Cutting edge design and architecture are characteristics that Barcelona has always cultivated and revealed. The Gothic quarter, the heaving Ramblas, the vestiges of Catalan Modernism that colour and foster the aesthetics of the city: signs of an inclination towards experimentation and the cutting edge – characteristics which come to symbolise a place.
While the architecture and urban ideals seem to predominate, the experimental contemporary nature of Barcelona can be found in the flourishing of institutions that, rather than focusing on a glorious past, seek to interpret the present through an all-seeing eye that comprises the arts. In fact, the city has many public and private spaces that are focused on the contemporary, genuine sources of experimentation and different tongues.
CCCB is the acronym by which the Barcelona Centre for Contemporary Culture is known. It was created to explore the topic of the city’s urban culture through exhibitions, debates, festivals, concerts, film competitions, courses and conferences.
The building which houses all of this was a church, monastery, Jesuit seminary, barracks, prison and, lastly, home to one of the main 19th century charities, the ‘Casa de Caritat’. Until it closed in 1957, it could hold over 2,000 people and many of its self-funded production and craft activities. The architectural project that saw its rebirth in the 90s combined the old tiered structures with an ultranew rectangular glass covered block, a kind of mirror for the urban landscape around it and a lookout over the city.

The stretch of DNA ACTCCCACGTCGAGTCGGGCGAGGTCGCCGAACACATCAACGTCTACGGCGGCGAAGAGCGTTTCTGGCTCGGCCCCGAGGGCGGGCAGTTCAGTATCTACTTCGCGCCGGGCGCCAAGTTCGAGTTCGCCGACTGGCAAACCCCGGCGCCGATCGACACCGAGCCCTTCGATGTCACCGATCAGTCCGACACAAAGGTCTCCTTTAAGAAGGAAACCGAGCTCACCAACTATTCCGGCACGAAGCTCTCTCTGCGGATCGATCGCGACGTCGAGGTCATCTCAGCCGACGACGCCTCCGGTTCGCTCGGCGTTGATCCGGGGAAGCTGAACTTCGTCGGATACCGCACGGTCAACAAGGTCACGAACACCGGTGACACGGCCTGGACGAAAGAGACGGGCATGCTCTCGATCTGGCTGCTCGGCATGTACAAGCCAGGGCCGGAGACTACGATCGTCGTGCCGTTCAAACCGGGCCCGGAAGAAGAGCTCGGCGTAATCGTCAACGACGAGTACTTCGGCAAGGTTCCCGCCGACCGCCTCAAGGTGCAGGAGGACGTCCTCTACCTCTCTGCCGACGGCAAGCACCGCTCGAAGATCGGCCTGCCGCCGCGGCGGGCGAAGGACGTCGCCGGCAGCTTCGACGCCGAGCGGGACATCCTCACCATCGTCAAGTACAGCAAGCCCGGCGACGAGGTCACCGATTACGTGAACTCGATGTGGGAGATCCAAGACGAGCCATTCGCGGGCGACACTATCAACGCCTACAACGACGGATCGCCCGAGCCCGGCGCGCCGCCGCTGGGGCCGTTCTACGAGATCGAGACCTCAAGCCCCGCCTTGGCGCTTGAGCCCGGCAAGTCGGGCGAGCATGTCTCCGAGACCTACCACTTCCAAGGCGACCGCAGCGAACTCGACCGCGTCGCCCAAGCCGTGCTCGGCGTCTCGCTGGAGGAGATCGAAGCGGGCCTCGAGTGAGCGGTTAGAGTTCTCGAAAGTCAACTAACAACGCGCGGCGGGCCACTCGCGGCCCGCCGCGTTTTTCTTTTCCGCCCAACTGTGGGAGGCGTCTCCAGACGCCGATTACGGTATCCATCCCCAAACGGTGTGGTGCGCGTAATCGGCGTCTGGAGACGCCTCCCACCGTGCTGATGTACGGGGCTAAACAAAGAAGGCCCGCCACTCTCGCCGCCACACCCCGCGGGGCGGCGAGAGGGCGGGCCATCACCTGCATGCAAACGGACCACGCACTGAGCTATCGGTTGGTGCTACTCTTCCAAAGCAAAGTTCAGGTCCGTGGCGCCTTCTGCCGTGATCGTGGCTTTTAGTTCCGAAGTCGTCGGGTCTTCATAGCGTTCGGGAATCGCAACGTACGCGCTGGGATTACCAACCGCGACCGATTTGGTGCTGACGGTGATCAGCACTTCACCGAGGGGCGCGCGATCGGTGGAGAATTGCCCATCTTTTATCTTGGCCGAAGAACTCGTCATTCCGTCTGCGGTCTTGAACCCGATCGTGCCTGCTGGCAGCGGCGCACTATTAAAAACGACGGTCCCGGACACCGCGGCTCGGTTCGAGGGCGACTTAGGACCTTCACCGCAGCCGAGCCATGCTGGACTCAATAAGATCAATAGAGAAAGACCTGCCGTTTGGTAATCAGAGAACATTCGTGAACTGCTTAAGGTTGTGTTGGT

Meanwhile, ‘Bombon’ is the name of a contemporary art gallery with its perfect little spaces filled with creativity, which brings together local and international artists, blending the old and new generations to reflect on a social, political and emotional awareness of art.
The idea of creating a sense of community among a variety of artists is achieved through the organisation of exhibits, presentations, screenings, shows and even more intimate events in which even meals can comprise part of the programme.
Returning to the large scale, the American star Richard Meier is the man behind the MACBA (Museu d’Art Contemporani de Barcelona), stating its objective to be the creation of a freer society that is capable of critical thinking through art, of course!
Inaugurated in 1995 with a collection of just over 1,000 works (although it now contains over 5,000) from the mid 20th century, the MACBA shines a light on the recent past while aiming to build a future.
The building is known as the “pearl” for the candour of its shapes, in which light plays a key architectural role. It is also known for its profile among the Gothic buildings in the area and the little side streets. It brilliantly manages to both amalgamate and incorporate itself into its context, the result of a combination of straight lines and curves which conjure the rationalism of Le Corbusier, though these are smoothed out by that light reaching into the building through the open galleries and large skylights.
Photo Elisa Imperi (www.itm.srl)